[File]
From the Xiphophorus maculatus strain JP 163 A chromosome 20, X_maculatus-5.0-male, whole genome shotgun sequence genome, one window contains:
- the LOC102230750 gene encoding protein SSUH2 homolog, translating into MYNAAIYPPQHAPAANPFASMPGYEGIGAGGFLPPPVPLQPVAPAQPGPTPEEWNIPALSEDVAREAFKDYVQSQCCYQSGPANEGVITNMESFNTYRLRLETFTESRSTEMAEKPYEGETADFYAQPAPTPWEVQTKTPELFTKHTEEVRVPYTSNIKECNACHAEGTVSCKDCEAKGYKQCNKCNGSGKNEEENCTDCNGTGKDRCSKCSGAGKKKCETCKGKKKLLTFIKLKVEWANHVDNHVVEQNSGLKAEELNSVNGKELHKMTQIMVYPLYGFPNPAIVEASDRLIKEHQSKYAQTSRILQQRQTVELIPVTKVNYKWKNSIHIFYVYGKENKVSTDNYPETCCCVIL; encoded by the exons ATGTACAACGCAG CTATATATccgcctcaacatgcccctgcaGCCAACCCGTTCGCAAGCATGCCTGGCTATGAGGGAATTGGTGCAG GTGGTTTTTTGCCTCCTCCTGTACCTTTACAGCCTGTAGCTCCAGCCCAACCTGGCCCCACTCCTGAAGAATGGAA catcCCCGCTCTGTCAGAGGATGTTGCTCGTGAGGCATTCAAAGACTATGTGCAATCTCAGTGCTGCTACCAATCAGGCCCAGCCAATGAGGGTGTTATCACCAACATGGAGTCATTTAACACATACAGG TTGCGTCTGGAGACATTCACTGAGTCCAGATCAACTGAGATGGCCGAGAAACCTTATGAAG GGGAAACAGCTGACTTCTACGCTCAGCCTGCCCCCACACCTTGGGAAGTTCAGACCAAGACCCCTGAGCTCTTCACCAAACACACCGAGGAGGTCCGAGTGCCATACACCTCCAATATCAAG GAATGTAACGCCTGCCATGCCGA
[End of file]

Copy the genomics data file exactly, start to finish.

From the Xiphophorus maculatus strain JP 163 A chromosome 20, X_maculatus-5.0-male, whole genome shotgun sequence genome, one window contains:
- the LOC102230750 gene encoding protein SSUH2 homolog, translating into MYNAAIYPPQHAPAANPFASMPGYEGIGAGGFLPPPVPLQPVAPAQPGPTPEEWNIPALSEDVAREAFKDYVQSQCCYQSGPANEGVITNMESFNTYRLRLETFTESRSTEMAEKPYEGETADFYAQPAPTPWEVQTKTPELFTKHTEEVRVPYTSNIKECNACHAEGTVSCKDCEAKGYKQCNKCNGSGKNEEENCTDCNGTGKDRCSKCSGAGKKKCETCKGKKKLLTFIKLKVEWANHVDNHVVEQNSGLKAEELNSVNGKELHKMTQIMVYPLYGFPNPAIVEASDRLIKEHQSKYAQTSRILQQRQTVELIPVTKVNYKWKNSIHIFYVYGKENKVSTDNYPETCCCVIL; encoded by the exons ATGTACAACGCAG CTATATATccgcctcaacatgcccctgcaGCCAACCCGTTCGCAAGCATGCCTGGCTATGAGGGAATTGGTGCAG GTGGTTTTTTGCCTCCTCCTGTACCTTTACAGCCTGTAGCTCCAGCCCAACCTGGCCCCACTCCTGAAGAATGGAA catcCCCGCTCTGTCAGAGGATGTTGCTCGTGAGGCATTCAAAGACTATGTGCAATCTCAGTGCTGCTACCAATCAGGCCCAGCCAATGAGGGTGTTATCACCAACATGGAGTCATTTAACACATACAGG TTGCGTCTGGAGACATTCACTGAGTCCAGATCAACTGAGATGGCCGAGAAACCTTATGAAG GGGAAACAGCTGACTTCTACGCTCAGCCTGCCCCCACACCTTGGGAAGTTCAGACCAAGACCCCTGAGCTCTTCACCAAACACACCGAGGAGGTCCGAGTGCCATACACCTCCAATATCAAG GAATGTAACGCCTGCCATGCCGA